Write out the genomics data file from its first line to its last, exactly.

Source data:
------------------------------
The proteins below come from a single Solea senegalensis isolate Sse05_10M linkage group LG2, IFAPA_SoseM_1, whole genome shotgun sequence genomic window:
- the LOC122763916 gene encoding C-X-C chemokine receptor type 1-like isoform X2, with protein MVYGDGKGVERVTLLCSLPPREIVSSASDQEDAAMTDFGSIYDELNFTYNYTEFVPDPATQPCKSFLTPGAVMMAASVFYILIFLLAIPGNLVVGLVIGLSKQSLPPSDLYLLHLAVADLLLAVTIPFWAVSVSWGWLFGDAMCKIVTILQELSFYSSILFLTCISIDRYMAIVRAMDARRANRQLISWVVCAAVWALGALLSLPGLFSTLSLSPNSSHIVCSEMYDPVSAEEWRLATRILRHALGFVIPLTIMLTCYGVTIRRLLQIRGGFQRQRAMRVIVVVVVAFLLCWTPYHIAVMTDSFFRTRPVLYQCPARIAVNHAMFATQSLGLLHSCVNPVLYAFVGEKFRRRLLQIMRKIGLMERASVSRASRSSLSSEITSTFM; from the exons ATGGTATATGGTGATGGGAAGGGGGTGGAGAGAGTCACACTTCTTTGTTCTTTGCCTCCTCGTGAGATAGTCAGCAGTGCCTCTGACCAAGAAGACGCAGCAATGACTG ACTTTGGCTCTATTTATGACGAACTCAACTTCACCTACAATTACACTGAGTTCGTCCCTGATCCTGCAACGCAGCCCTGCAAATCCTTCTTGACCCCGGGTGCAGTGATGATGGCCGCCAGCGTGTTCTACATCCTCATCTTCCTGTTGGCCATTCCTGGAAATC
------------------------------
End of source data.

The proteins below come from a single Solea senegalensis isolate Sse05_10M linkage group LG2, IFAPA_SoseM_1, whole genome shotgun sequence genomic window:
- the LOC122763916 gene encoding C-X-C chemokine receptor type 1-like isoform X2, with protein MVYGDGKGVERVTLLCSLPPREIVSSASDQEDAAMTDFGSIYDELNFTYNYTEFVPDPATQPCKSFLTPGAVMMAASVFYILIFLLAIPGNLVVGLVIGLSKQSLPPSDLYLLHLAVADLLLAVTIPFWAVSVSWGWLFGDAMCKIVTILQELSFYSSILFLTCISIDRYMAIVRAMDARRANRQLISWVVCAAVWALGALLSLPGLFSTLSLSPNSSHIVCSEMYDPVSAEEWRLATRILRHALGFVIPLTIMLTCYGVTIRRLLQIRGGFQRQRAMRVIVVVVVAFLLCWTPYHIAVMTDSFFRTRPVLYQCPARIAVNHAMFATQSLGLLHSCVNPVLYAFVGEKFRRRLLQIMRKIGLMERASVSRASRSSLSSEITSTFM; from the exons ATGGTATATGGTGATGGGAAGGGGGTGGAGAGAGTCACACTTCTTTGTTCTTTGCCTCCTCGTGAGATAGTCAGCAGTGCCTCTGACCAAGAAGACGCAGCAATGACTG ACTTTGGCTCTATTTATGACGAACTCAACTTCACCTACAATTACACTGAGTTCGTCCCTGATCCTGCAACGCAGCCCTGCAAATCCTTCTTGACCCCGGGTGCAGTGATGATGGCCGCCAGCGTGTTCTACATCCTCATCTTCCTGTTGGCCATTCCTGGAAATC